Repositioning error in low back pain: Comparing trunk repositioning error in subjects with chronic low back pain and control subjects

Karen Newcomer, Edward R. Laskowski, Bing Yu, Dirk R. Larson, Kai Nan An

Research output: Contribution to journalArticle

66 Scopus citations

Abstract

Study Design. Repositioning error of the trunk was tested in 20 subjects with chronic low back pain and in 20 control subjects. The 3Space Tracker (Polhemus, Colchester, VT), a device that measures three-dimensional position in space, was used to determine the subject's trunk position. Objectives. To determine whether repositioning error is different in subjects with chronic low back pain than in control subjects. Summary of Background Data. Proprioception allows the body to maintain proper orientation during static and dynamic activities. In peripheral joint injuries, researchers have demonstrated a loss of some aspects of proprioception and improvement in outcome with retraining. Although the components of proprioception in subjects with low back pain have not been well studied, it is thought that these persons lose some elements of proprioception that can be measured in a quantifiable way. If so, then rehabilitation to improve these deficits is important. In this pilot study, one aspect of proprioception, repositioning error, was examined. Methods. The subjects attempted to replicate target positions of the trunk in flexion, extension, lateral bending, and lateral rotation. Repositioning error was calculated as the absolute difference between the actual and the subject-replicated target positions. Results. No significant difference was found in repositioning error between the control subjects and the persons with chronic low back pain. Conclusions. Because proprioception is complex and entails the use of many afferent receptors, it is difficult to measure any one afferent deficiency discretely. The authors believe that this study, in which one aspect of proprioception was measured in an indirect manner, provides important background information on low back position sense. Further studies analyzing aspects of proprioception in subjects with low back pain are recommended.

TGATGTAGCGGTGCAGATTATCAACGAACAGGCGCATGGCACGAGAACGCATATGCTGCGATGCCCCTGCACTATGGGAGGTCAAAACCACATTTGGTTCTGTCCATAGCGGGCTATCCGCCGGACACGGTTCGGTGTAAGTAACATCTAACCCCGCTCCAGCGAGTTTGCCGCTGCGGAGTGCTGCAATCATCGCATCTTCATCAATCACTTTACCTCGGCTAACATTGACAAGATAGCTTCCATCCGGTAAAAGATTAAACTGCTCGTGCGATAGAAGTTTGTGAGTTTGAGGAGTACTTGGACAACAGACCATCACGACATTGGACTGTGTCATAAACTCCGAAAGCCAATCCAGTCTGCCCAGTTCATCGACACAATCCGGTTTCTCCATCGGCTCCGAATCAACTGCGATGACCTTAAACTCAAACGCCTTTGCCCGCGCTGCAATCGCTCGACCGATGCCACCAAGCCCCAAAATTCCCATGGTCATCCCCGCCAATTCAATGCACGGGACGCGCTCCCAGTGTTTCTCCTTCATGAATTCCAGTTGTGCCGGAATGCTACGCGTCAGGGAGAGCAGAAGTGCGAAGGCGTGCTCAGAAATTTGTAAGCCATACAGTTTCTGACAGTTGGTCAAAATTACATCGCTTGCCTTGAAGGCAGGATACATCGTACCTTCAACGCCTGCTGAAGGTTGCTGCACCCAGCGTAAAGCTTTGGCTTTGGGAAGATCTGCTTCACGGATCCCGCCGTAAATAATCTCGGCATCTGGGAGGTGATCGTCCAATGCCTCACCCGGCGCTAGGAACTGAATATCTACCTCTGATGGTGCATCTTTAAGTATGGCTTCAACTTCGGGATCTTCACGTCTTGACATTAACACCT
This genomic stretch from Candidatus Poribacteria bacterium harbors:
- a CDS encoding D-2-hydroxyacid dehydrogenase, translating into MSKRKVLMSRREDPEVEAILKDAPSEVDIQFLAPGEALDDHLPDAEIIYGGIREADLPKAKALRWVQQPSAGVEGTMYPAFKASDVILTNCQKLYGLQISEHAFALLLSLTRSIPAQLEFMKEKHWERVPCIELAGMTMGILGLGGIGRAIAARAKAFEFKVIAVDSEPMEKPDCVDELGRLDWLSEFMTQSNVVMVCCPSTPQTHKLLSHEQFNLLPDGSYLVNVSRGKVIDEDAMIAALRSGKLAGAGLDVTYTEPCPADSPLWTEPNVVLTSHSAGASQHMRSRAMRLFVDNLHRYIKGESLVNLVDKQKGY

Original languageEnglish (US)
Pages (from-to)245-250
Number of pages6
JournalSpine
Volume25
Issue number2
DOIs
StatePublished - Jan 15 2000

Keywords

  • Back
  • Electromagnetic sensing device
  • Kinesthesia
  • Low back pain
  • Mechanoreceptors
  • Proprioception
  • Repositioning error
  • Spine
  • Trunk position sense

ASJC Scopus subject areas

  • Orthopedics and Sports Medicine
  • Clinical Neurology

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